reflect in order to derive some fruit ” ; in my prayer I am
” to ask of God our Lord that which I wish and desire.”
Above all, I must, according to St. Ignatius, specialise, I
must concentrate on some special defects, needs, or devotions.
i. — See above p. 34.
H2 FATHER WILLIAM DOYLE, SJ.
And this concentration necessarily implies an increase in
self-conscious purpose, a growth in deliberate mental self-
control. Thus to eradicate some special sin or fault, St.
Ignatius suggests ” that each time a person falls into that
particular sin or defect he lays his hand on his breast,
repenting that he has fallen ; and he can do this even in the
presence of many people without their perceiving it.” More
over he wants us to write down twice a day the number of
times we have fallen ; he will not have us merely enter the
total number, the faults must be represented graphically by
parallel rows of points, so that we can at a glance compare
day with day and week with week. Such is the spiritual
accountancy of the writer of the Spiritual Exercises? who
wishes us to apply to our souls the minute care with which
business men keep their ledgers. Not everyone, of course,
could or should literally follow all these details on every
point ; but there is in them an elemental method of the
human mind, which we altogether neglect only at the peril
of lapsing into unpractical dreaming, vague sentimentalism,
and perhaps serious self-delusion. 2
This incisive, one might say militant, method of spirituality
appealed very much to the fervent heart and chivalrous
courage of Fr. Doyle. He believed in marshalling all his
forces for the immediate present, in concentrating his energies
on the holiness attainable here and now. In this strain he
writes on the Feast of the Blessed Cure of Ars, 4th August,
1913 : ” Making my meditation before the picture of the
Blessed, he seemed to say to me with an interior voice : The
secret of my life was that / lived for the moment. I did not
say, ‘ I must pray here for the next hour,’ but only ‘ for
this moment.’ I did not say, ‘ I have a hundred confessions
to hear/ but looked upon this one as the first and last. I did
not say, ‘ I must deny myself everything and always,’ but
only ‘ just this once.’ By this means I was able always to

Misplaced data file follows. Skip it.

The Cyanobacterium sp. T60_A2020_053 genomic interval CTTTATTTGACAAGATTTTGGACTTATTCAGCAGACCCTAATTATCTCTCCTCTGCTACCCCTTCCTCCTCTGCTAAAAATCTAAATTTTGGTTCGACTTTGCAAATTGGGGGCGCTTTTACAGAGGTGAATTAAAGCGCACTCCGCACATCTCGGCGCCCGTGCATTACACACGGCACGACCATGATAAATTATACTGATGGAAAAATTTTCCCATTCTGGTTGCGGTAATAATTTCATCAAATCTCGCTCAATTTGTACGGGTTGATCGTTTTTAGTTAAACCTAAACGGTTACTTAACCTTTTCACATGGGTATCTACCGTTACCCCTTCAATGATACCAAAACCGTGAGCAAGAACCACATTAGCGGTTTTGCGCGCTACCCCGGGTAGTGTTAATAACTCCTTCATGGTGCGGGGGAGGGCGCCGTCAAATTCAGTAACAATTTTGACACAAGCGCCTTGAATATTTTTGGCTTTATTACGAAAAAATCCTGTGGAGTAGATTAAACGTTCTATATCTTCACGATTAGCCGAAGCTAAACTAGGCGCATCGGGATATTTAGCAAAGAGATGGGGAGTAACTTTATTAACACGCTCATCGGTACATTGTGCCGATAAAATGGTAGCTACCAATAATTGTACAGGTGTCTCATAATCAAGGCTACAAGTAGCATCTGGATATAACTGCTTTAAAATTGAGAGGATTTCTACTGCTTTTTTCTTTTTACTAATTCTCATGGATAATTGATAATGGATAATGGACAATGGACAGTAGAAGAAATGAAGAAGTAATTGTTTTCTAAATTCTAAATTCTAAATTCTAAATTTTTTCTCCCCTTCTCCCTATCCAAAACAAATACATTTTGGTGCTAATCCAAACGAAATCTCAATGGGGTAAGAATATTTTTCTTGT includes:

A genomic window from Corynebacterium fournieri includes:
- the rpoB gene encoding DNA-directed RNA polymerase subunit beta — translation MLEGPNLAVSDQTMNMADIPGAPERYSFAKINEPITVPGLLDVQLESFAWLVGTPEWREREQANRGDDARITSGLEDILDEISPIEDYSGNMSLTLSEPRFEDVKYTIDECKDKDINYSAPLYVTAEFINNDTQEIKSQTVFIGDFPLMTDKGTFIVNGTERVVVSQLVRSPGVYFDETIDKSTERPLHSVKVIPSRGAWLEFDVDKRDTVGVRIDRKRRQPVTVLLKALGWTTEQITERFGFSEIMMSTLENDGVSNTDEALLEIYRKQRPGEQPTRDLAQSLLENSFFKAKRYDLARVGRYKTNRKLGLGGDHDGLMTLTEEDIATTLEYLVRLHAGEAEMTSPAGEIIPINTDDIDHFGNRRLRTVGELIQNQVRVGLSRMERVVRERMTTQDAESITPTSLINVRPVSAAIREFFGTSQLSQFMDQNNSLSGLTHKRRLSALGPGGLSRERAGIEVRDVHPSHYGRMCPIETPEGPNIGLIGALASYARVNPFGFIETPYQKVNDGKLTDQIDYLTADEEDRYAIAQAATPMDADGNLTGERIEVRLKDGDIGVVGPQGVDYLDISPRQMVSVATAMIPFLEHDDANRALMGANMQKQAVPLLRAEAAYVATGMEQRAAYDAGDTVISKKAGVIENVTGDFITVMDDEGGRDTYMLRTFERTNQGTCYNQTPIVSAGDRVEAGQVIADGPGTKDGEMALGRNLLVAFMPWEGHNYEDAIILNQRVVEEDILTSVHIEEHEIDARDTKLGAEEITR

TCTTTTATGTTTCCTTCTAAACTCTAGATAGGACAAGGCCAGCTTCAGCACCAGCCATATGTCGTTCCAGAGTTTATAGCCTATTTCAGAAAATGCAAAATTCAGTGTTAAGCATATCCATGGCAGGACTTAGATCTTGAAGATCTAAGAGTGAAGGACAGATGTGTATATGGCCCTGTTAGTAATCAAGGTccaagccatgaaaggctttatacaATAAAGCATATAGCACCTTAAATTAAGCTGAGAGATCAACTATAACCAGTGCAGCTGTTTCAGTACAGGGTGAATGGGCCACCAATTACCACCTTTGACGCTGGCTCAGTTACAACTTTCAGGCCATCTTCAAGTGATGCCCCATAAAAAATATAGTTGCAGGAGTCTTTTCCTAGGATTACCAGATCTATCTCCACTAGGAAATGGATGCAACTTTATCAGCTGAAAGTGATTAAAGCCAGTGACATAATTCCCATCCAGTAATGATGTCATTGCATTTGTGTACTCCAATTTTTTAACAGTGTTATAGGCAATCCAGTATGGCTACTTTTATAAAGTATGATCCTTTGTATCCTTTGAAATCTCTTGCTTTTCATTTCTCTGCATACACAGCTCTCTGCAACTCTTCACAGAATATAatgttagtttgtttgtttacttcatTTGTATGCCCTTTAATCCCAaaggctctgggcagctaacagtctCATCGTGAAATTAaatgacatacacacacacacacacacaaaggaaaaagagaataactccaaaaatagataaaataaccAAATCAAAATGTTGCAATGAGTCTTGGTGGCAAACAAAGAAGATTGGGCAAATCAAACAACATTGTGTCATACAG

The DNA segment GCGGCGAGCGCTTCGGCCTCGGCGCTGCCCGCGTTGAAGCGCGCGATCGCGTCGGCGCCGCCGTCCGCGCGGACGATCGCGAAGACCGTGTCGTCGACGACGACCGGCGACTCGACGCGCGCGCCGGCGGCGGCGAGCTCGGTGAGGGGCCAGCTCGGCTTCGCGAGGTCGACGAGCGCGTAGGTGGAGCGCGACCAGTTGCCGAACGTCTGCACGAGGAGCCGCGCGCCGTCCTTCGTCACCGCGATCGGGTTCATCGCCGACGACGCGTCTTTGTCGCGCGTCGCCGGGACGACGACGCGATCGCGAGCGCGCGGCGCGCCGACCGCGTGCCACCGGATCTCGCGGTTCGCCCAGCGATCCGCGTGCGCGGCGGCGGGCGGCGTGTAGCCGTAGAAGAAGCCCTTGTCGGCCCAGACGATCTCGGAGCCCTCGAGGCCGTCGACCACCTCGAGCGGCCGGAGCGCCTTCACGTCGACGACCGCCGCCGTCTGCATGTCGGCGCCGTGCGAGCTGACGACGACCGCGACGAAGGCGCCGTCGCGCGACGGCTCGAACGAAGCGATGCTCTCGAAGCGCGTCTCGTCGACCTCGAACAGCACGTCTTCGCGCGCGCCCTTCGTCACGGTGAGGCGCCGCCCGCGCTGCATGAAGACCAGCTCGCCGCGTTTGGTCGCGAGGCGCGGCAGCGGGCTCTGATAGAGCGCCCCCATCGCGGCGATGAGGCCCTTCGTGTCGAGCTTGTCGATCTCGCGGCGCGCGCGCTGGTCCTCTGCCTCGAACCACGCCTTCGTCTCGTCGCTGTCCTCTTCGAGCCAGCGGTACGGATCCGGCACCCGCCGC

do everything perfectly, quietly and in great peace.
and live this life of the present moment. Pray as if you
had nothing else whatever to do ; say your Office slowly
as if for the last time ; do not look forward and think you
must often repeat this act of self-denial. This will make
all things much easier.” Two years later we find a similar
entry : ” No sacrifice would be great if looked at in this
way. I do not feel now the pain which has past, I have
not yet to bear what is coming ; hence I have only to endure
the suffering of this one moment, which is quickly over and
cannot return.”
It was especially by momentary recollection and ejaculatory
prayer that Fr. Doyle sought to sanctify the passing moment
and to condense perfection into the immediate present. When
he was tempted to break a resolution, or when he shrank
from some sacrifice, he used to say five times to himself,
” Will you refuse to do this for the love of Jesus ? ” By
means of aspirations he sharpened his will into instant action
and brought into play all the accumulated motive-power
of the past. ” This morning,” he writes in his diary (Sept.
1915), ” I lay awake powerless to overcome myself and to
make my promised visit to the chapel. Then I felt prompted
to pray ; I said five aspirations and rose without difficulty.
How many victories I could win by this easy and powerful
weapon ! ” Indeed he had a wonderful idea of the value
of aspirations as a source of grace and merit. ” Great light
at meditation,” he writes, ” on the value of one aspiration.
If I knew I should receive £i for each one I made, I would
not waste a spare moment. And yet I get infinitely more
than this, though I often fail to realise it.” During the last
few years of his life Fr. Doyle’s conviction of the value of
aspirations steadily grew ; and with him to believe was to
act. 1 The number of aspirations which he contrived to
fit into one day advanced from 10,000 to over 100,000. This
latter astounding figure was reached while he was actually
engaged in the arduous duties of military chaplain at the
i . — The following aspirations, jotted down in one of Fr. Doyle’s notebooks,
seem to have been favourites of his : (i) My Crucified Jesus, help me to crucify
myself. (2) Lord, teach me how to pray and pray always. (3) Jesus, Thou
Saint of saints, make me a saint. (4) Blessed be God for all things. (5) My
loving Jesus within my heart, unite my heart to Thee. (6) Heart of Jesus, give
me Your zeal for souls. (7) My God, Thou art omnipotent, make me a saint.

On the Church & our part:

In the order of time, indeed, Christ suffers no more. In
His personal humanity He can no longer endure pain and
humiliation. But we, His mystical Body, can. ‘ The
Church is His Body and the completing of Him who fills
all in all.” (Ephes. i. 23.) Hence it is that S. Paul could
say, as already cited : ” I fill up those things that are wanting
of the sufferings of Christ, in my flesh, for His Body which
is the Church. (Col. i. 24.) And this function, this
association in the redemptive work of Jesus Christ, is not
an ideal applicable merely to great saints and mystics ; it
is a function to be filled by all true Christians, each in his

measure filling up the lacunae, every good life linking itself.

LIFE OF IMMOLATION 137 

up into the wondrous unity of the moral order. Though
we may not always advert to it, when we speak of the
imitation of Christ and of reparation to the Sacred Heart,
we are presupposing this prolongation and extension of the
Saviour's life into ours.

The first great revelation of the Heart of Jesus is contained